Give more than a passing thought to Australian wine and you will realise how misleading the old habit of dividing the wine world into baskets old and new in fact is.
Australia, the planet’s oldest landmass and home to the longest continuous cultural settlements on earth, erroneously wears the ‘New World’ epithet.
Its winemaking culture goes back to the very earliest days of European settlement and is still richly populated by families whose involvement goes almost two centuries back and now have their fifth and sixth generations at the helm.
Australia’s First Families of Wine (AFFW) is a collaboration formed in 2009 to bring together ten of the country’s finest multi-generational wine businesses, representing more than 1200 years of collective custodianship of vineyards whose roots tap into the country’s history.
Jeff Burch, current Chairperson of AFFW, defines the mission and ethos shared by all its members:
“Apart from crafting some of Australia’s finest wines from our iconic vineyards, Australia’s First Families of Wine is so much more. Bound by history, heritage, commitment and innovation, we are a truly supportive collaboration that shares a purpose – to tell our stories and share our wines the world over – now and for generations to come,”
It is therefore not surprising that each member of this group takes pride in their commitment to produce wines with an inherent ability to age.
Chris Tyrrell farms the same land at the base of the Hunter Valley’s Broken Back Range that his forbears have since 1858. A fifth-generation winemaker, Tyrrell is reaping the rewards from outstanding old Sémillon and Shiraz vineyards that produce some of the world’s most cellar-worthy wines.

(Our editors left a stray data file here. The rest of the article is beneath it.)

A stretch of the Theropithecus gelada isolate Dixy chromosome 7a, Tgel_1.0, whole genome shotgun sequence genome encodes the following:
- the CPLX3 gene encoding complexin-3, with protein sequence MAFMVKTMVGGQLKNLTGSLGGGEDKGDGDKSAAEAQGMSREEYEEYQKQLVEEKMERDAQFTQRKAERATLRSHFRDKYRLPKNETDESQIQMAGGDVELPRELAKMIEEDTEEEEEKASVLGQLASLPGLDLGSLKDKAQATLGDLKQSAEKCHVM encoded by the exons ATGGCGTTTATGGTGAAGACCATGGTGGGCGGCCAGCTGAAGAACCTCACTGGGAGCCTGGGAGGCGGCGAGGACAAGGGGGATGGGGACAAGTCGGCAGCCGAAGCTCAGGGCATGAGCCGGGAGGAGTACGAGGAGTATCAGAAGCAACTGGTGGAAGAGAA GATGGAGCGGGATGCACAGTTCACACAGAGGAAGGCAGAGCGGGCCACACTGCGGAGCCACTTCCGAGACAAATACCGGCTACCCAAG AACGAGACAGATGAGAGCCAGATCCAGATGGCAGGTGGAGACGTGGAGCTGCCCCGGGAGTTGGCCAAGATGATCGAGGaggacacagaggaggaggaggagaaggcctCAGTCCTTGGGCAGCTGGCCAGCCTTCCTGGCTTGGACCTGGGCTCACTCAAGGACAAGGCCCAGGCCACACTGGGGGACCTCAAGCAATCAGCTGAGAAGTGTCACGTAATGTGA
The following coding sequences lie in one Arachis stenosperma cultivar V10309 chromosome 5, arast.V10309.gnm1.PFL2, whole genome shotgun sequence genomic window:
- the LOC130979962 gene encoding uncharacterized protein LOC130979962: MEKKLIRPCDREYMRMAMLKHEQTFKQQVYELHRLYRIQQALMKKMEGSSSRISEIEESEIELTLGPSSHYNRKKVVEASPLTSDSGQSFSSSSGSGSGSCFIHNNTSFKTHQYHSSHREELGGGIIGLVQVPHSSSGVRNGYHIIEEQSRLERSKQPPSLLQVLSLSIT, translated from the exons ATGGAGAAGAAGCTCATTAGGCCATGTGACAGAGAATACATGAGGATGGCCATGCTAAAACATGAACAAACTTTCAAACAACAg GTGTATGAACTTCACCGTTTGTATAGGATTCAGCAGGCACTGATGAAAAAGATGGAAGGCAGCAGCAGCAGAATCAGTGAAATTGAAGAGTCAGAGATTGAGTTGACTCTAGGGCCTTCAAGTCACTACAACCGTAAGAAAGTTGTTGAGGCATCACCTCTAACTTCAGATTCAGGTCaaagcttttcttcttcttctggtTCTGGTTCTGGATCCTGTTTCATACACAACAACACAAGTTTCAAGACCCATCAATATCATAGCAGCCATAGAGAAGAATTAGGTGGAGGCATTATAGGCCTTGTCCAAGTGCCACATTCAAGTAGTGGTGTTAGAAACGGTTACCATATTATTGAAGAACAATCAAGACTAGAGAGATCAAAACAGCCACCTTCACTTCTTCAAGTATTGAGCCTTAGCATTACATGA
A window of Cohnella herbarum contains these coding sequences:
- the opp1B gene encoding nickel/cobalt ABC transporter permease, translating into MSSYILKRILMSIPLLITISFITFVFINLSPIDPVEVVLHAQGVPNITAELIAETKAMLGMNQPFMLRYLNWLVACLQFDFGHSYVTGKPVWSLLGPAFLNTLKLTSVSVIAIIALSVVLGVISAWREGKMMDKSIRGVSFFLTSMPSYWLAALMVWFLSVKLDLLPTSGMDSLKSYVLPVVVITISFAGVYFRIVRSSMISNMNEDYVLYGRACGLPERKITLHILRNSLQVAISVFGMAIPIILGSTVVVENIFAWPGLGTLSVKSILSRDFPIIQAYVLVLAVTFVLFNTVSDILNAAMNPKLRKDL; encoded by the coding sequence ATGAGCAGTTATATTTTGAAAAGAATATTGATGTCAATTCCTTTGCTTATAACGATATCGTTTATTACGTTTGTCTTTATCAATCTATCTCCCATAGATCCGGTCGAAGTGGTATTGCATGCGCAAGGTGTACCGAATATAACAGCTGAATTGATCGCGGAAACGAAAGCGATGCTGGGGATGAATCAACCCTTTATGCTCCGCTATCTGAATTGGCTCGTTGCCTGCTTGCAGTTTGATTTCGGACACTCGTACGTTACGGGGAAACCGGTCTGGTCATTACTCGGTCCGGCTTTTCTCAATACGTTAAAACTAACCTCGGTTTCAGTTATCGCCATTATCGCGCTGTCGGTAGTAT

Across the continent, Howard Park’s Burch family are shaping Margaret River history with refined and elegant Cabernet Sauvignon of impeccable pedigree.
At a tasting in 2010 to celebrate 150 years of winemaking, the Purbricks of Tahbilk poured the last bottles of the Marsanne the family had provided for the Queen’s coronation and followed it with Shiraz from a vineyard planted in 1860.
At the northern end of the Clare Valley, Tom and Sam Barry are working with the Armagh vineyard planted by their grandfather Jim to produce long-lived Shiraz that will enrich the cellars of their own grandchildren. And at the valley’s southern end, the Taylors, the family behind Wakefield Wines, produce Cabernet with the age-worthy structure inherent in the Bordeaux wines that first inspired them.
Chester Osborn may look like he comes from some hallucinatory future, but his dedication to old McLaren Vale vineyards has helped him change the conversation around the cellaring of Grenache, and in north-eastern Victoria, Brown Brothers consistently produce age-worthy classics at the same time as exploring exciting new possibilities in Tasmania.
In the Barossa’s high country, up in the Eden Valley, two of Australia’s oldest and best-known winemaking families forge new futures built on great traditions. Yalumba’s Hill-Smith family continue a long-held commitment to the great Australian Cabernet-Shiraz blend with their newest addition, The Caley, proving to be one of the most exciting wines to emerge from Australia in years. Not far from the historical grandeur of Yalumba, Stephen and Prue Henschke go about caring for some of Australia’s greatest viticultural treasures, vineyards like Hill of Grace and Mt Edelstone, with due deference to the past and an unshakeable commitment to ensuring these priceless gems have great futures.
And in Rutherglen, the great Colin Campbell‘s legacy endures as his daughters sit upon one of the wine world’s greatest testaments to the virtues of patience. Their glorious soleras of unique fortified wines, which have been nurtured for decades, prove to us all that the finest Australian wine is weaved into the history of great Australian families.